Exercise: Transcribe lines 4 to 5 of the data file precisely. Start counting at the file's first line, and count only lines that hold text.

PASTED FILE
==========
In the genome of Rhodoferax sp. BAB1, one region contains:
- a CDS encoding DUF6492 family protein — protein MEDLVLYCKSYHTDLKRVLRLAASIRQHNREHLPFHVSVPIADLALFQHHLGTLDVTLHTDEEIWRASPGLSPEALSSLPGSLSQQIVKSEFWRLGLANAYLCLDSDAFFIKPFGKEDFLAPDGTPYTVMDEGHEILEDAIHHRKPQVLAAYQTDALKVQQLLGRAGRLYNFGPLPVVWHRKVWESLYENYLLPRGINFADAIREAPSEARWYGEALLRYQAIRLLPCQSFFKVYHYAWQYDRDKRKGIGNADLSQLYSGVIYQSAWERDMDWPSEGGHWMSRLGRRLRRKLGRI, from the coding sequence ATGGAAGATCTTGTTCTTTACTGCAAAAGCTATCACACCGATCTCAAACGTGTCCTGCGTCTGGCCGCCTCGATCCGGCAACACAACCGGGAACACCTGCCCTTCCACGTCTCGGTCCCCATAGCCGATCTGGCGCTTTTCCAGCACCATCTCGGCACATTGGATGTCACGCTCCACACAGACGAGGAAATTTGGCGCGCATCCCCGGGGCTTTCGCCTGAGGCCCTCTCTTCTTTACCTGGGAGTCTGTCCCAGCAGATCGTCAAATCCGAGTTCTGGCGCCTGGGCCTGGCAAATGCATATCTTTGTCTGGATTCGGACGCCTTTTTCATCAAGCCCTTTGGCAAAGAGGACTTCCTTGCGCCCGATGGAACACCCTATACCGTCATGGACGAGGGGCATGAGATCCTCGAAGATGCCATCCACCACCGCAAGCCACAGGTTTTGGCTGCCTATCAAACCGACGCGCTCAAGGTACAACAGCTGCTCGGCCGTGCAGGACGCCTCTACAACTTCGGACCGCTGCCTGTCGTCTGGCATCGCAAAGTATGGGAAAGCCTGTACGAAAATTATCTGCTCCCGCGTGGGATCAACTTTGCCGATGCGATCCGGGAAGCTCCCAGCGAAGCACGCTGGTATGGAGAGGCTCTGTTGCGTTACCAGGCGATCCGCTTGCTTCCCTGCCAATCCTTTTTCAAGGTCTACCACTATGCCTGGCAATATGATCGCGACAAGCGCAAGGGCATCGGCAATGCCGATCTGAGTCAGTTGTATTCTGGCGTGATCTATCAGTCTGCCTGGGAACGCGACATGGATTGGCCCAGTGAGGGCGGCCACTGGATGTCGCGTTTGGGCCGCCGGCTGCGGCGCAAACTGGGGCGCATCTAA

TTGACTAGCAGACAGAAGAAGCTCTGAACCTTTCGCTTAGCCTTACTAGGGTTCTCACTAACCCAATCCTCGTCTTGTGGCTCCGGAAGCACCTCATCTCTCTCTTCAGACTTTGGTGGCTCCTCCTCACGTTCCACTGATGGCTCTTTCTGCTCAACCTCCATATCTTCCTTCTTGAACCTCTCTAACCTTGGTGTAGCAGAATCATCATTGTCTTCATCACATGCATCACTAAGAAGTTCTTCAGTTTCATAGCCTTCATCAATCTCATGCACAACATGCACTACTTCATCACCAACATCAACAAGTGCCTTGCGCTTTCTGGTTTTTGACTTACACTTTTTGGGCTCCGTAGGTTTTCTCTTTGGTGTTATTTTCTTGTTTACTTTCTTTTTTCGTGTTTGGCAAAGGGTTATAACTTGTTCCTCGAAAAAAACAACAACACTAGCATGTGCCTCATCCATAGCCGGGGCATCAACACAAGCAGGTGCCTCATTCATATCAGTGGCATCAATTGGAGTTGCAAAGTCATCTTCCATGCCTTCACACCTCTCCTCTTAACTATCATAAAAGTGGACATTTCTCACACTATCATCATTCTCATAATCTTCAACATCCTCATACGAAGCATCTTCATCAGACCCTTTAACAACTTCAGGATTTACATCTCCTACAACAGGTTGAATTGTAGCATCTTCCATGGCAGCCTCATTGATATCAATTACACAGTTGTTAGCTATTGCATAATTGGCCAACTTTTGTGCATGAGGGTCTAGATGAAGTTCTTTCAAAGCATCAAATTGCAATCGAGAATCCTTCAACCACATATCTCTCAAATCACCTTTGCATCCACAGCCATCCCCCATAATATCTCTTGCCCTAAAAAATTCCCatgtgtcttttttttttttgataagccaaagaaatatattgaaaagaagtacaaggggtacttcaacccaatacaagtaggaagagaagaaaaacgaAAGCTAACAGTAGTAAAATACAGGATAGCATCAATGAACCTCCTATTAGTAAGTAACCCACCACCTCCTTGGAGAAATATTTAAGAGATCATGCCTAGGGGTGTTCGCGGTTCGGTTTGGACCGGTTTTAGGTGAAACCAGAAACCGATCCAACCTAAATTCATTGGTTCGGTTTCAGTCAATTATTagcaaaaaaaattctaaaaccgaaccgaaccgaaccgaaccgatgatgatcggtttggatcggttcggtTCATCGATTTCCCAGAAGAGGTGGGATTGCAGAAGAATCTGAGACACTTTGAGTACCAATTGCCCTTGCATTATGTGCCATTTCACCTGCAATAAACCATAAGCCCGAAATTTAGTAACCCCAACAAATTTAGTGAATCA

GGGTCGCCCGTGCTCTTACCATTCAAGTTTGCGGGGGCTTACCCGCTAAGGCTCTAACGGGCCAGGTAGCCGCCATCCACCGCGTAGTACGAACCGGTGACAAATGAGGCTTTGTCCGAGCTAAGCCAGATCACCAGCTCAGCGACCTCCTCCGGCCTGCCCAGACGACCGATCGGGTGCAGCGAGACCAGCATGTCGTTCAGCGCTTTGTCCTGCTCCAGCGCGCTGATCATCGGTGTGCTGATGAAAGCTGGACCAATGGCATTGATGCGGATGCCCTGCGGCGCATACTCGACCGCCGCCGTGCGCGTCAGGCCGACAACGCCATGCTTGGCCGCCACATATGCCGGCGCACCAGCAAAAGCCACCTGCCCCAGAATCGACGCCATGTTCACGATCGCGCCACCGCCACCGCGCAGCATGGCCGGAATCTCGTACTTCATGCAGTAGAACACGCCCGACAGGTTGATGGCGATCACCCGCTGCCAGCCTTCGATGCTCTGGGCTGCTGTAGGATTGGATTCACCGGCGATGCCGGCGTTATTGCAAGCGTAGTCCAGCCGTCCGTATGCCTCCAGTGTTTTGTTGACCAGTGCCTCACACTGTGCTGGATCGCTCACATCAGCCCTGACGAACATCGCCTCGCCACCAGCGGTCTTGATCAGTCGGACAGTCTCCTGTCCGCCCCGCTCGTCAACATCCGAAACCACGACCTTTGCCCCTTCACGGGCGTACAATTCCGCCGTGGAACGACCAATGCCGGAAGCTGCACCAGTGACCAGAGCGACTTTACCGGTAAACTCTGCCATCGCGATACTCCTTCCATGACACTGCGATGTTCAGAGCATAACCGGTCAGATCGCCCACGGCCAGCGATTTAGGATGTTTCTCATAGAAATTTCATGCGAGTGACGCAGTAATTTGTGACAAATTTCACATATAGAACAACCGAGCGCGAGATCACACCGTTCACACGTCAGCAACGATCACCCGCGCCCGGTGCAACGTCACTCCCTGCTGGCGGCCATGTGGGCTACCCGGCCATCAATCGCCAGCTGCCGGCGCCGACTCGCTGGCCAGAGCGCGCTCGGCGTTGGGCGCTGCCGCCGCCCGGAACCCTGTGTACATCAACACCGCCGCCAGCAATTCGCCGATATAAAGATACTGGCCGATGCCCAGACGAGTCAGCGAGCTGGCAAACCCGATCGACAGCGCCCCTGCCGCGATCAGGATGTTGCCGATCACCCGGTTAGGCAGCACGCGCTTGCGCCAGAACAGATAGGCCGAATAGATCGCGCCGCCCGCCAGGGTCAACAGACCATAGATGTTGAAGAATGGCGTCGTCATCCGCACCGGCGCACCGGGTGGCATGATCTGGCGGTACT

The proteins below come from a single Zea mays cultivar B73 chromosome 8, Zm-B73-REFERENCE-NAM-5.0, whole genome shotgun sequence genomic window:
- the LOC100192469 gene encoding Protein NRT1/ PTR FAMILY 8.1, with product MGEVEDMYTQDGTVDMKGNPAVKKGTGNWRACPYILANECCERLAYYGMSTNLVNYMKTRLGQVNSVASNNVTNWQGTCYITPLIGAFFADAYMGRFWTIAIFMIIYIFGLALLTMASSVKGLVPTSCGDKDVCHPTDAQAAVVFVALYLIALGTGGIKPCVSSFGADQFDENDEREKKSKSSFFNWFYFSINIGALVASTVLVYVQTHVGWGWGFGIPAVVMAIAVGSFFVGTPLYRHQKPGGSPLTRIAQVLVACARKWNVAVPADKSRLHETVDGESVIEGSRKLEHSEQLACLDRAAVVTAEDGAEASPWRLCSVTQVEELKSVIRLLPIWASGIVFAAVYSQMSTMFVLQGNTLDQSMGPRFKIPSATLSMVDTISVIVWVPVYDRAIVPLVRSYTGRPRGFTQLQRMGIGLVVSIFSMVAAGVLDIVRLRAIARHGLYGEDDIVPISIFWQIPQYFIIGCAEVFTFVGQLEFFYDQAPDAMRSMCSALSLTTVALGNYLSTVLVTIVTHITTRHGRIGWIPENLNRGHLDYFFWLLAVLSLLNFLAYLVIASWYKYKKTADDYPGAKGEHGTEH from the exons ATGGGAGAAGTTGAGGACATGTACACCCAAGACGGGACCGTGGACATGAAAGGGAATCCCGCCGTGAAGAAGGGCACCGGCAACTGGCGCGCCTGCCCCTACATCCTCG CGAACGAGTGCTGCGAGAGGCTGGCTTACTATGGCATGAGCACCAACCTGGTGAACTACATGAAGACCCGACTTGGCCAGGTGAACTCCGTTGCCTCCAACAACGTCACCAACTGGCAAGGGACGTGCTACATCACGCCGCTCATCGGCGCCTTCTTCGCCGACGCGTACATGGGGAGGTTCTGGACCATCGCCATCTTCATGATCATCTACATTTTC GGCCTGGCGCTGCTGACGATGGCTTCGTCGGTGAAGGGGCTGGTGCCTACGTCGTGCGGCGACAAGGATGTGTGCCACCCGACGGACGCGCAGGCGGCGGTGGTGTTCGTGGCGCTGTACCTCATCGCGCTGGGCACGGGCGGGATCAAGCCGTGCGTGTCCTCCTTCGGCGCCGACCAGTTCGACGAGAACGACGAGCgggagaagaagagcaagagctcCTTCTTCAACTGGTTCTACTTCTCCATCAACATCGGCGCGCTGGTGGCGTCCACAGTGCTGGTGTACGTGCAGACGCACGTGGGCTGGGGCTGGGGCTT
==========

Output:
GGGTCGCCCGTGCTCTTACCATTCAAGTTTGCGGGGGCTTACCCGCTAAGGCTCTAACGGGCCAGGTAGCCGCCATCCACCGCGTAGTACGAACCGGTGACAAATGAGGCTTTGTCCGAGCTAAGCCAGATCACCAGCTCAGCGACCTCCTCCGGCCTGCCCAGACGACCGATCGGGTGCAGCGAGACCAGCATGTCGTTCAGCGCTTTGTCCTGCTCCAGCGCGCTGATCATCGGTGTGCTGATGAAAGCTGGACCAATGGCATTGATGCGGATGCCCTGCGGCGCATACTCGACCGCCGCCGTGCGCGTCAGGCCGACAACGCCATGCTTGGCCGCCACATATGCCGGCGCACCAGCAAAAGCCACCTGCCCCAGAATCGACGCCATGTTCACGATCGCGCCACCGCCACCGCGCAGCATGGCCGGAATCTCGTACTTCATGCAGTAGAACACGCCCGACAGGTTGATGGCGATCACCCGCTGCCAGCCTTCGATGCTCTGGGCTGCTGTAGGATTGGATTCACCGGCGATGCCGGCGTTATTGCAAGCGTAGTCCAGCCGTCCGTATGCCTCCAGTGTTTTGTTGACCAGTGCCTCACACTGTGCTGGATCGCTCACATCAGCCCTGACGAACATCGCCTCGCCACCAGCGGTCTTGATCAGTCGGACAGTCTCCTGTCCGCCCCGCTCGTCAACATCCGAAACCACGACCTTTGCCCCTTCACGGGCGTACAATTCCGCCGTGGAACGACCAATGCCGGAAGCTGCACCAGTGACCAGAGCGACTTTACCGGTAAACTCTGCCATCGCGATACTCCTTCCATGACACTGCGATGTTCAGAGCATAACCGGTCAGATCGCCCACGGCCAGCGATTTAGGATGTTTCTCATAGAAATTTCATGCGAGTGACGCAGTAATTTGTGACAAATTTCACATATAGAACAACCGAGCGCGAGATCACACCGTTCACACGTCAGCAACGATCACCCGCGCCCGGTGCAACGTCACTCCCTGCTGGCGGCCATGTGGGCTACCCGGCCATCAATCGCCAGCTGCCGGCGCCGACTCGCTGGCCAGAGCGCGCTCGGCGTTGGGCGCTGCCGCCGCCCGGAACCCTGTGTACATCAACACCGCCGCCAGCAATTCGCCGATATAAAGATACTGGCCGATGCCCAGACGAGTCAGCGAGCTGGCAAACCCGATCGACAGCGCCCCTGCCGCGATCAGGATGTTGCCGATCACCCGGTTAGGCAGCACGCGCTTGCGCCAGAACAGATAGGCCGAATAGATCGCGCCGCCCGCCAGGGTCAACAGACCATAGATGTTGAAGAATGGCGTCGTCATCCGCACCGGCGCACCGGGTGGCATGATCTGGCGGTACT

The proteins below come from a single Zea mays cultivar B73 chromosome 8, Zm-B73-REFERENCE-NAM-5.0, whole genome shotgun sequence genomic window: